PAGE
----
After graduating from high school I came to the United States and attended an Evangelical university. I had zero interaction with Mormons during this time. I’m pretty sure that the local missionaries were told never to step on to our campus by their mission president.
Every student at the school had to take 30 units of Bible classes, so we all basically earned a Minor in Biblical Studies. I learned two things that influenced my future interactions with Mormons. The first was that fideistic epistimology (the belief that faith is best when it is blind and based on a person’s feelings) is not the way the Bible portrays faith or trust. The second was that Mormon missionaries often preached the importance of a “burning-in-the-bosom” in knowing what is or is not true about God, Jesus and the Bible. This sounded an awful lot like fideism to me.
After college I had a couple of LDS missionaries knock on my door on a cold winter night. Regrettably, I made them stand outside while I quickly and efficiently came to the conclusion that I knew way more about the Bible than they did and therefore was “correct” to not show them any kindness or consideration.
A couple of months later I visited my grandmother and step-grandfather. At the same time, one of my step-grandfather’s grandsons was visiting. He was a returned LDS missionary, with what I would now ascertain as a love for some of the old “fundamentals” of Mormonism. The one and only night we were there together we had a riveting but friendly conversation. I really didn’t know that much about Mormonism so I asked a lot of questions. It became evident after some time that my questions were unraveling the foundations of his faith.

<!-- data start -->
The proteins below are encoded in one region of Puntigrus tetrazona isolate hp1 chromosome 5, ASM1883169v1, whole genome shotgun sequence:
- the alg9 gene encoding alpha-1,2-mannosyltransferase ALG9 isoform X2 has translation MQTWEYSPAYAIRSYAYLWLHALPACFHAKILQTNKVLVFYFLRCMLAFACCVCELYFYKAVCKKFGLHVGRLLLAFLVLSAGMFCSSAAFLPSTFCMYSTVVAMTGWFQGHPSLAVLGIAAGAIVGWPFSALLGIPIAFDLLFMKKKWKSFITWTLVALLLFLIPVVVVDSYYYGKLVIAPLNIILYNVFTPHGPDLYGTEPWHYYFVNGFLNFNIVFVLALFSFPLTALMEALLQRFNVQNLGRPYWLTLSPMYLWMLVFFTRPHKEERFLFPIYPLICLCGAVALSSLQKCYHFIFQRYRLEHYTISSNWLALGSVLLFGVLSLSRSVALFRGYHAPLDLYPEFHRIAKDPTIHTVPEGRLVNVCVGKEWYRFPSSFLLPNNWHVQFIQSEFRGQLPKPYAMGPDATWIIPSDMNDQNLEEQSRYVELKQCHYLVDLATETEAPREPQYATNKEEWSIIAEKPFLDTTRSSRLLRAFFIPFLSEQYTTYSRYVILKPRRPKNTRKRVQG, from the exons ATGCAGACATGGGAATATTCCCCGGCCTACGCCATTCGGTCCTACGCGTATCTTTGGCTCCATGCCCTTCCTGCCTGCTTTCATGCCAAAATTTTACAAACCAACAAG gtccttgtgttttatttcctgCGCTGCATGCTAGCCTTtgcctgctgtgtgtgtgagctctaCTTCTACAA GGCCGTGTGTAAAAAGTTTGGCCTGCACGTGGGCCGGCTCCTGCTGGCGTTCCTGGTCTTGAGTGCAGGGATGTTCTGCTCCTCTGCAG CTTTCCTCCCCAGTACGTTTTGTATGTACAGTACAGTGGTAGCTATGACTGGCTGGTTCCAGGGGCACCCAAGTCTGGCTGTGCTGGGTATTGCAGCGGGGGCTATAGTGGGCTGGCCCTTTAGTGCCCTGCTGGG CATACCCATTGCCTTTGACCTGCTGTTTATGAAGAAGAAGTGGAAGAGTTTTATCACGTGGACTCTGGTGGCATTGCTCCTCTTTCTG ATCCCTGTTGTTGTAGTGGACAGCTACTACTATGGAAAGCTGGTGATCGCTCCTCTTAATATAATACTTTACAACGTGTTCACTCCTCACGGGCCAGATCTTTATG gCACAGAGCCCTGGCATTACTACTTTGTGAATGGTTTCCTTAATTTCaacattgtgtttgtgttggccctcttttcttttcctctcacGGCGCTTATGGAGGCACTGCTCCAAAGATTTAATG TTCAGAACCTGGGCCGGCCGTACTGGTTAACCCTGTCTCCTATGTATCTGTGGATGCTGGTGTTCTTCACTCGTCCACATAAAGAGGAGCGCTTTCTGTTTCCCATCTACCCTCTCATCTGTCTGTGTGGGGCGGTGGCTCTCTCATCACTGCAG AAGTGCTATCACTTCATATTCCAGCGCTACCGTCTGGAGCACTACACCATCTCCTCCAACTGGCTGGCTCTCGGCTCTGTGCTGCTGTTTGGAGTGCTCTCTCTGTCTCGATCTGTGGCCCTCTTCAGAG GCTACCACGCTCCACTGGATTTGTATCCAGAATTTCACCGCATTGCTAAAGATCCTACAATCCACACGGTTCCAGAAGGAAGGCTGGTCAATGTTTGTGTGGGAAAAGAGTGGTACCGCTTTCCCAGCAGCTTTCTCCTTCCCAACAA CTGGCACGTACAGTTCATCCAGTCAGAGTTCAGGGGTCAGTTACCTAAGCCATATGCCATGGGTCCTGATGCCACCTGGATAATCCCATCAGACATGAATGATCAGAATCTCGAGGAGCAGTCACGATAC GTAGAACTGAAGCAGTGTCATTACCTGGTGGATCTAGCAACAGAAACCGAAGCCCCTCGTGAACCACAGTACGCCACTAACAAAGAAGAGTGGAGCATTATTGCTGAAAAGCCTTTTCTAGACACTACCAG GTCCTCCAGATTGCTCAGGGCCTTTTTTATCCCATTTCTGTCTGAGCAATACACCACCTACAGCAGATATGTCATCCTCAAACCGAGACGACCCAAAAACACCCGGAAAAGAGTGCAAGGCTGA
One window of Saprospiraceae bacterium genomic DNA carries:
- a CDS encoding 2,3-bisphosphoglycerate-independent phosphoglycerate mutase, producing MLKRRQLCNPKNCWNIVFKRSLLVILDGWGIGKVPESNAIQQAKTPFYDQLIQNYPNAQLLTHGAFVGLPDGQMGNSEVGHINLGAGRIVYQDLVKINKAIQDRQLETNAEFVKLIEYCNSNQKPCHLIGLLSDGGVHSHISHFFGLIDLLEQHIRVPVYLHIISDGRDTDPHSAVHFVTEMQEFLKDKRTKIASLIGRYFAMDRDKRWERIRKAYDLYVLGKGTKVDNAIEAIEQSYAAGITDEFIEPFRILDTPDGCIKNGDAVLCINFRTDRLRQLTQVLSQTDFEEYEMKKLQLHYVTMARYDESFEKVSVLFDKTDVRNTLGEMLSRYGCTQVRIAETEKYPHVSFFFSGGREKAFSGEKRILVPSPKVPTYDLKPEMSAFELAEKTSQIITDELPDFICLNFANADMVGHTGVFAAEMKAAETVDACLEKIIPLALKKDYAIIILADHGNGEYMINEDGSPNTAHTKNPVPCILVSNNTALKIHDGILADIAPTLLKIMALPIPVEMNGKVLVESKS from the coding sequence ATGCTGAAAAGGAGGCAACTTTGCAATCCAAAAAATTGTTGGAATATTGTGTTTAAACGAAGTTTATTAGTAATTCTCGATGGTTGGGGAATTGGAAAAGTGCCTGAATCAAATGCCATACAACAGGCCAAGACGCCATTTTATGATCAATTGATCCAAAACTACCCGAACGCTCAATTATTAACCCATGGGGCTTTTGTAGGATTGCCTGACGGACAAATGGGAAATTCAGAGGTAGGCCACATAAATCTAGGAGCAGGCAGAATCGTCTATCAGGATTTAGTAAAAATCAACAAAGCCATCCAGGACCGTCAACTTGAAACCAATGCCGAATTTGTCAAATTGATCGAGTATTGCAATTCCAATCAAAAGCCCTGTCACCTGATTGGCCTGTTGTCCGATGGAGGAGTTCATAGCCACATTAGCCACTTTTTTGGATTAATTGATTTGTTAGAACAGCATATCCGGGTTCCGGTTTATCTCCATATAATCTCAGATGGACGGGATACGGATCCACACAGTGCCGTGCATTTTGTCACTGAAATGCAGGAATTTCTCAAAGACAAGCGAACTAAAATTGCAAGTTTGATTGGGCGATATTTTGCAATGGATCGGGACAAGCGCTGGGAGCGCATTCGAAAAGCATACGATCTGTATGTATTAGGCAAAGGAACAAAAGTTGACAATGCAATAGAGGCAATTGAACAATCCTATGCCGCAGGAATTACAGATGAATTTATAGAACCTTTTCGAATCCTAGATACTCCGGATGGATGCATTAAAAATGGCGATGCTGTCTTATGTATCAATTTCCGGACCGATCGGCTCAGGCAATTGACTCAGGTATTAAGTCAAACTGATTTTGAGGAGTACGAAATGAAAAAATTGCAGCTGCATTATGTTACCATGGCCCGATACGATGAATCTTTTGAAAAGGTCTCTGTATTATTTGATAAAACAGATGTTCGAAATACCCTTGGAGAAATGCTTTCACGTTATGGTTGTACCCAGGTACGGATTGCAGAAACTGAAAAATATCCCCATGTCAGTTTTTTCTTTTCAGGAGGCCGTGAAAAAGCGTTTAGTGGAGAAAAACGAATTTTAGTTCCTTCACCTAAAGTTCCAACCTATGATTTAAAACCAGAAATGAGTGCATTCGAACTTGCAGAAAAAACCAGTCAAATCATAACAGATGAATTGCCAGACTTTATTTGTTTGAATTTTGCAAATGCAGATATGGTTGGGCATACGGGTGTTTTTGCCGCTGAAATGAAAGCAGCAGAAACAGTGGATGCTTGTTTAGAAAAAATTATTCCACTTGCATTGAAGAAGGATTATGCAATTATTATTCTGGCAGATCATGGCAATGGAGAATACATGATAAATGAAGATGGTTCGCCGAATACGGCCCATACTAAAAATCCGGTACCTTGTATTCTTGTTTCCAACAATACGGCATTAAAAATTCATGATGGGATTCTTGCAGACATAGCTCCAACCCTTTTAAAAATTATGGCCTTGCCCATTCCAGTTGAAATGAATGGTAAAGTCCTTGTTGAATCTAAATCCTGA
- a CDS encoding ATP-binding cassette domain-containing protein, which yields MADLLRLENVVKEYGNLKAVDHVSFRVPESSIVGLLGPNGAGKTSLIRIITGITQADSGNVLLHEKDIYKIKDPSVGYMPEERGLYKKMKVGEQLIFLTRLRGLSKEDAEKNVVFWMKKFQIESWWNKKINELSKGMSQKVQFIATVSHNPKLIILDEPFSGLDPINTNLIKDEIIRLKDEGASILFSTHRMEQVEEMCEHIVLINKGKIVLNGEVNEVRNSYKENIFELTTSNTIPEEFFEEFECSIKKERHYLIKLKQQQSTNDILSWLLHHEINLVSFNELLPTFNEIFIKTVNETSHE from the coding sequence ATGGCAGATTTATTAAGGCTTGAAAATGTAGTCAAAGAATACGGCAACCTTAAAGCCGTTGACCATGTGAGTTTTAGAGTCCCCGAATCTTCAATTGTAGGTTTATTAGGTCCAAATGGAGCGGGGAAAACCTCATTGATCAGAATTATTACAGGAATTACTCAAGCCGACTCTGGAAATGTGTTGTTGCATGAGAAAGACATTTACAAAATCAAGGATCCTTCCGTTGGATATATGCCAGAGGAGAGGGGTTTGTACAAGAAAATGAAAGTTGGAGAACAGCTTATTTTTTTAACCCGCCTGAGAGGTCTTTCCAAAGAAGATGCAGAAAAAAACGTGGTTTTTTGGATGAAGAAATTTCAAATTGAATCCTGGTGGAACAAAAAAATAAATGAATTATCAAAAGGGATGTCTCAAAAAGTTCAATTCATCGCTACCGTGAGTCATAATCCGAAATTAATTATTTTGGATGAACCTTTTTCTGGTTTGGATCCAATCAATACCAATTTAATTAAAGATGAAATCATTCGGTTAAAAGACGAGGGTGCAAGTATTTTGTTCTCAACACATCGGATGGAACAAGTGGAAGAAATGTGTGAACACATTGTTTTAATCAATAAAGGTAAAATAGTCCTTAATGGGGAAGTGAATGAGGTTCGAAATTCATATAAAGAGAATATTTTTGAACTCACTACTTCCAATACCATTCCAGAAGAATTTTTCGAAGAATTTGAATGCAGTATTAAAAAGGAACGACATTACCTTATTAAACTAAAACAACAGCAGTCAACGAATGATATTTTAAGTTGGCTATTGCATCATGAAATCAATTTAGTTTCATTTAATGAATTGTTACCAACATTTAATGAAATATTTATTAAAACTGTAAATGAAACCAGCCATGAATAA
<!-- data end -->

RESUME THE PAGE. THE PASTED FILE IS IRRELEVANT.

I’m not sure if it was my strongest question or if it just happened to be the nail in the coffin, but I asked him a question about the fruitfulness of his mission that seemed to indicate that he needed to stop fielding my inquiries. The question was along these lines: he had told me that very few people were actually going to Hell, but that if he did not achieve exaltation he would feel that he was in Hell because he would know what he was missing. This seemed peculiar to me, that he would spend a bunch of money and two years of his life, to go to Ecuador to tell people about the exalted Kingdom and Mormonism if there was no real threat of going to Hell. This seemed to be an automatic “damnation” to anyone who did not accept his message or did not do everything required to achieve exaltation. They would have been better off in ignorance not knowing anything about Mormonism and then left to a lower kingdom in Heaven in complete bliss. I challenged that according to his beliefs he should have stayed at home and used all of that money to serve the needy in his own community.
My cousin-by-marriage decided it was time for bed after he couldn’t find an answer to my challenge. The next morning at breakfast he sheepishly pulled me aside and said “the Church has been nothing but good for me”. To which I responded “What’s it matter if it’s not true?”
This experience gave me tremendous confidence which played an unfortunate role in my future interactions with Mormons. . . .